Buying your first home will most likely be the biggest purchase of your life so far. Are you fortunate enough to have access to a lump sum of money? Have you won the lottery? Inherited an extremely rare and valuable heirloom?
Sadly, lots of us are not in any of these wonderful predicaments, so good old-fashioned saving is the key – but particularly in the current climate, this is often the biggest hurdle to deal with when getting your foot on the property ladder.
Decide how much you need to save
Depending on how much you, your partner, or your friend earn, your deposit is a big factor in deciding how much you can borrow. A good tip to get a rough idea of how much you could borrow is to use any of the major high street mortgage lenders' mortgage calculators. Usually, banks ask for a 10% deposit, but the chances are that you may be eligible for a first-time buyers' scheme, some of which offer 5% deposits. The larger your deposit, the less interest you will typically pay to the lender of your choice. Whatever your circumstances, all this will help you determine what you are entitled to and give you an idea of how much you need to save.
Set a target
Now that you know how much you need to save, calculate how much you can save per week or per month. Then calculate how long you will have to save for to reach your target. Before you do this work out how and where you can save on how much you spend!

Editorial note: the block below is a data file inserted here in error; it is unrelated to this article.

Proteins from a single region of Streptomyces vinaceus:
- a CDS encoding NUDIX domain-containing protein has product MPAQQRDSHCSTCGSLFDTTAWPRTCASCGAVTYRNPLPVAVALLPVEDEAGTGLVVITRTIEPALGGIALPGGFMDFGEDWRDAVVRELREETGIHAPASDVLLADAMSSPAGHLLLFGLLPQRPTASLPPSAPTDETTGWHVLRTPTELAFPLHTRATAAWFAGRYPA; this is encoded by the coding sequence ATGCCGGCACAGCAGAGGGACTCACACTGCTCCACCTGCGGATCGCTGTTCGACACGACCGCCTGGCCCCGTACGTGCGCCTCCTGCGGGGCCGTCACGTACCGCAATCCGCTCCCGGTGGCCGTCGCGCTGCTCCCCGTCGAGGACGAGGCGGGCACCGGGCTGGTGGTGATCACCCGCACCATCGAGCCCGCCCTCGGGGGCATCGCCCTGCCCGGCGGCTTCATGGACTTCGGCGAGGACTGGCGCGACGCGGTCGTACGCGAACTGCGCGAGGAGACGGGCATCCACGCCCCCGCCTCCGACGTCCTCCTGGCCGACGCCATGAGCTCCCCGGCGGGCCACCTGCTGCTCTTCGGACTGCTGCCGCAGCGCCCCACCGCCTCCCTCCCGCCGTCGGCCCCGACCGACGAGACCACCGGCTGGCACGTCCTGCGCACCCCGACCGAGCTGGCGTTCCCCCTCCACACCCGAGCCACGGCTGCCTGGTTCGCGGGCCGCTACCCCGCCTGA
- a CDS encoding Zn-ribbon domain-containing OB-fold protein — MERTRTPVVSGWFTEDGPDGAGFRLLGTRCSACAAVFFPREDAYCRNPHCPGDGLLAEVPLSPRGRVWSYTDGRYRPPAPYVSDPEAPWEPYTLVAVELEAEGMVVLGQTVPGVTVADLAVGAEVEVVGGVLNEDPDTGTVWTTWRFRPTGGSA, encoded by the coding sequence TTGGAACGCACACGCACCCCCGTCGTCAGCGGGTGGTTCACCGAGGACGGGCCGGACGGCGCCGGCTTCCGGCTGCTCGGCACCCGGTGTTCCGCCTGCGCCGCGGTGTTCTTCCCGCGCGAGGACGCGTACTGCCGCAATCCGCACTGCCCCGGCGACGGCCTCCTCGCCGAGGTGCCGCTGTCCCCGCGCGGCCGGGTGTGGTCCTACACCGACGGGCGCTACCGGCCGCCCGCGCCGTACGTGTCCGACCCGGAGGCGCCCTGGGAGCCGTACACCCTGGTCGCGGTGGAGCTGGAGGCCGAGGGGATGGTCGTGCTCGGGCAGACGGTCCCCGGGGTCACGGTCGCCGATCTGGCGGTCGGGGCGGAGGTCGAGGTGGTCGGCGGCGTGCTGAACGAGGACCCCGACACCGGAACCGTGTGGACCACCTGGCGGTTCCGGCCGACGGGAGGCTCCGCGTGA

Top tips for spending less and saving more
Can you rent a room instead of an entire flat or house? Would you consider moving back home with your parents or with a relative with a spare bedroom?
How many cars have you got in your current household? If you and your partner both drive, then could you get by with one car? If you have financed your vehicle, then settling that finance helps matters too. Your mortgage provider will look at any monthly outgoings and existing debts when deciding how much they will lend you.
One of the biggest expenditures for households these days is food. Think less takeaways and more culinary creativity. Prepare for the fact that when you buy your first home, you may want to cook more food from scratch. There are numerous tips and guides online to help you reduce food costs by developing your kitchen skills. Make it fun, invite friends, and enjoy it!
Get the right savings account
Now that you have worked out how much you can save per month, choose an account that will pay you the most interest. A good savings account will give a return, rather than a costly current account. Then, set up a standing order so that the money is transferred into this account and cannot be spent.
Depending on how long you are saving, you might consider an ISA. Tax-free and offering interest of up to nearly 5%, this can help speed up your saving and reach your target sooner.
Remember to reward yourself for this change in lifestyle – make it fun! See it as an opportunity to improve yourself, and when you reach certain targets, reward yourself so that you have some fun along the way. Just because you are saving more and spending less does not mean that it must be a miserable process. You may find that some changes make your life better. In many ways, it’s about growing and adapting to life as a homeowner, because for the first time, you will have a mortgage to pay.